Electronic – Why are NAND gates used to make AND gates in computers


Why is this a standard for AND gates

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when it could be made with two FETs and a resistor instead?
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Best Answer

In order to get non-inverting operation for logic (i.e., AND or OR vs. NAND or NOR), you need to operate the transistors in common-drain mode, also known as "source follower" mode.

Among the problems with this mode for logic:

  • There is no voltage gain. After more than a few stages, the signal is down to nothing.
  • There is a significant offset (called the threshold voltage) between inputs and outputs. A high-level output will be lower than the corresponding high-level input.

Together, these issues mean that you cannot connect the output of this gate to the inputs of another copy of itself. This makes it rather useless for building more complex circuits.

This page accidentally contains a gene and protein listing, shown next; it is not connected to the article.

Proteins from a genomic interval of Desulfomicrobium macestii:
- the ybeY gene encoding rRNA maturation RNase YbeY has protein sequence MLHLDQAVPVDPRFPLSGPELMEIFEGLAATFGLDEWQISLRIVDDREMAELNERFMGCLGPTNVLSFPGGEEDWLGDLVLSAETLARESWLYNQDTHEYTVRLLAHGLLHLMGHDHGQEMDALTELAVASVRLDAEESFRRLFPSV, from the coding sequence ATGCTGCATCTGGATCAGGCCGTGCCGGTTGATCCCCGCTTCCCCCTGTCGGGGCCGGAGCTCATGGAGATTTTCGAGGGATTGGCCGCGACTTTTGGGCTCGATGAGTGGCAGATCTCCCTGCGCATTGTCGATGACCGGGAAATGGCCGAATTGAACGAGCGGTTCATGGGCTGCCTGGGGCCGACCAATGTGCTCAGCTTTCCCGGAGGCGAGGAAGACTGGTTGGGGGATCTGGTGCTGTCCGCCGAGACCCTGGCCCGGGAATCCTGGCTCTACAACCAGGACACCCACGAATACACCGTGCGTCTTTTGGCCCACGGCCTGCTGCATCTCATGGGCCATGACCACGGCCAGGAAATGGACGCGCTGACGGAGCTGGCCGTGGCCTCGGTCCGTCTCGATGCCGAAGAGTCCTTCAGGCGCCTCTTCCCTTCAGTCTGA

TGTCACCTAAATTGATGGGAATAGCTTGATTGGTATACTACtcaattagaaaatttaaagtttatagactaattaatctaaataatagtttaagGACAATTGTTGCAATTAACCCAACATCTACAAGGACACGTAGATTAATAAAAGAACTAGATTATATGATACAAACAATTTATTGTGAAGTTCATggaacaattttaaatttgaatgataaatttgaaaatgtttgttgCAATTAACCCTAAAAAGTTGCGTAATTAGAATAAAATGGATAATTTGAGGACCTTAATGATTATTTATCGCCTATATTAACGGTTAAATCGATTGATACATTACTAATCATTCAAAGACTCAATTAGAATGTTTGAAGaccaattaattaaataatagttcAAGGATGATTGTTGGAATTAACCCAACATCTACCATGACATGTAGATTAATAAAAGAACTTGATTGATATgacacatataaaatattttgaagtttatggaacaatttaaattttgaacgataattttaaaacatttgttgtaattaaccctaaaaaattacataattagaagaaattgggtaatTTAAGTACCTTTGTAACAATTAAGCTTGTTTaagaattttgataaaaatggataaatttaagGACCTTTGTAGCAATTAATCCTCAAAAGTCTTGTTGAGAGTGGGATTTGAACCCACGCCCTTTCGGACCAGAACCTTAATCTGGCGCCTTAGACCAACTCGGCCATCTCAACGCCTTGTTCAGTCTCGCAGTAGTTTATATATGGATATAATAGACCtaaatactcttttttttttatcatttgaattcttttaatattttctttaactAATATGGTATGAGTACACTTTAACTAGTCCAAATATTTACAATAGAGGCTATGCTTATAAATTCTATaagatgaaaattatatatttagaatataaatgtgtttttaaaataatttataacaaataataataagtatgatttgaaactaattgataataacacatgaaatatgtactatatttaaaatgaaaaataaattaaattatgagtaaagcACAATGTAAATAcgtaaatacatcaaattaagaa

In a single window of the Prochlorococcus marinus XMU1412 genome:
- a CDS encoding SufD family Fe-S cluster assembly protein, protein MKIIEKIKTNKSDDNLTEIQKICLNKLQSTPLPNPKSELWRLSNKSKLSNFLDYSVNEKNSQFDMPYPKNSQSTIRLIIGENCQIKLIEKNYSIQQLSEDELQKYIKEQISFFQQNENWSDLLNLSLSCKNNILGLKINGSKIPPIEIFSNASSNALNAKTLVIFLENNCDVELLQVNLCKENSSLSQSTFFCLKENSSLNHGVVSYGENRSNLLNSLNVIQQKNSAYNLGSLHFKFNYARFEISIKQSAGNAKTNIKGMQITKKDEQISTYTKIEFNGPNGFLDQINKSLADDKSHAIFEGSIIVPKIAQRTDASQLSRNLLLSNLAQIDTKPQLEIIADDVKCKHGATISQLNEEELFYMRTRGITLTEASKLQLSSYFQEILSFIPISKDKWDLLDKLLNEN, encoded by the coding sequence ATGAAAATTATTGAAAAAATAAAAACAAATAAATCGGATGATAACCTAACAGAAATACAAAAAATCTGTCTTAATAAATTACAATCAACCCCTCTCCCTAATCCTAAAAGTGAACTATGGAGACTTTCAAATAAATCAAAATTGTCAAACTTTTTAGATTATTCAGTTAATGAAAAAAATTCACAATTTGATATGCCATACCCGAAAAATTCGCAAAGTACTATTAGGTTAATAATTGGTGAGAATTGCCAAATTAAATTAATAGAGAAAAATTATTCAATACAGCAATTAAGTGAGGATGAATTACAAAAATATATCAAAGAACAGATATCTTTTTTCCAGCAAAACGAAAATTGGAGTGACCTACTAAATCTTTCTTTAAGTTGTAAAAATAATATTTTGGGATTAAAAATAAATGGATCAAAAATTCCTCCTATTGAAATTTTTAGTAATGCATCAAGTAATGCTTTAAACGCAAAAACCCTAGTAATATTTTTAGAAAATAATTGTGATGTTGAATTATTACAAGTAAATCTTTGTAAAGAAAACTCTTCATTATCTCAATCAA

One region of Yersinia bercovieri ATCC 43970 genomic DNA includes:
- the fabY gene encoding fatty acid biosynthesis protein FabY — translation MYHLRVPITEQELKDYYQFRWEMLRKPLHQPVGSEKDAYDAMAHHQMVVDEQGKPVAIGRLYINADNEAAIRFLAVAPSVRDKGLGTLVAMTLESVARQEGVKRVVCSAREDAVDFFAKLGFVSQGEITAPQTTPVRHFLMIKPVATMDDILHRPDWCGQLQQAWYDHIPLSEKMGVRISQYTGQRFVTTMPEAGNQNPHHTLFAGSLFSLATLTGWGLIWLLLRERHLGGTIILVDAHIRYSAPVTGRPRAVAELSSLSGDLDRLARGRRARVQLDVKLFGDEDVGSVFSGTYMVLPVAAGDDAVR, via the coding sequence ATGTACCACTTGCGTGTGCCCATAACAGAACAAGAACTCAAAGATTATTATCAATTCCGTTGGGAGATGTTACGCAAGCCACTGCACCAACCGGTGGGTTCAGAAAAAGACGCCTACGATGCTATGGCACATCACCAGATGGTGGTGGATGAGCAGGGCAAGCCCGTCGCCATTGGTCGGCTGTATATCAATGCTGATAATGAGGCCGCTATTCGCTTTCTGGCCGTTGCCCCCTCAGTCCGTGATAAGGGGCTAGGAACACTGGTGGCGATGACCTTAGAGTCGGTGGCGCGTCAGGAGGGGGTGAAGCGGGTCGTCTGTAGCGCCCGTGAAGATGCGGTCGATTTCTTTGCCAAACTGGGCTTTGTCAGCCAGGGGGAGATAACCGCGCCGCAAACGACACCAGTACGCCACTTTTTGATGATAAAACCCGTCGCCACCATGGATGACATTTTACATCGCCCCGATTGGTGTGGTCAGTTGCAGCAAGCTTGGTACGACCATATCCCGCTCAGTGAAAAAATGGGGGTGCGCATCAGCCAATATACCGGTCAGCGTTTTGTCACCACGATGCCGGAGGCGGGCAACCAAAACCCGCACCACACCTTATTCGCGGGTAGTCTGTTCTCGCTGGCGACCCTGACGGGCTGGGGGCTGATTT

This is why all successful logic families1 are built using transistors in common-source (or common-emitter) mode, which has significant voltage gain and no cumulative offsets between inputs and outputs — but the output is inverted with respect to the input. Therefore, the basic functions include an inversion: either NAND or NOR.

As a bonus, NAND and NOR gates are "functionally complete", which means that you can build any logic function at all (including storage elements such as latches and flip-flops) from all NAND gates or all NOR gates.

1 To be specific, logic families that use voltages as logic states. This includes RTL, DTL, TTL, PMOS, NMOS and CMOS. Current-mode logic families such as ECL do indeed use a combination of emitter followers and common-base transistors to achieve the same ends while avoiding saturation (for speed).

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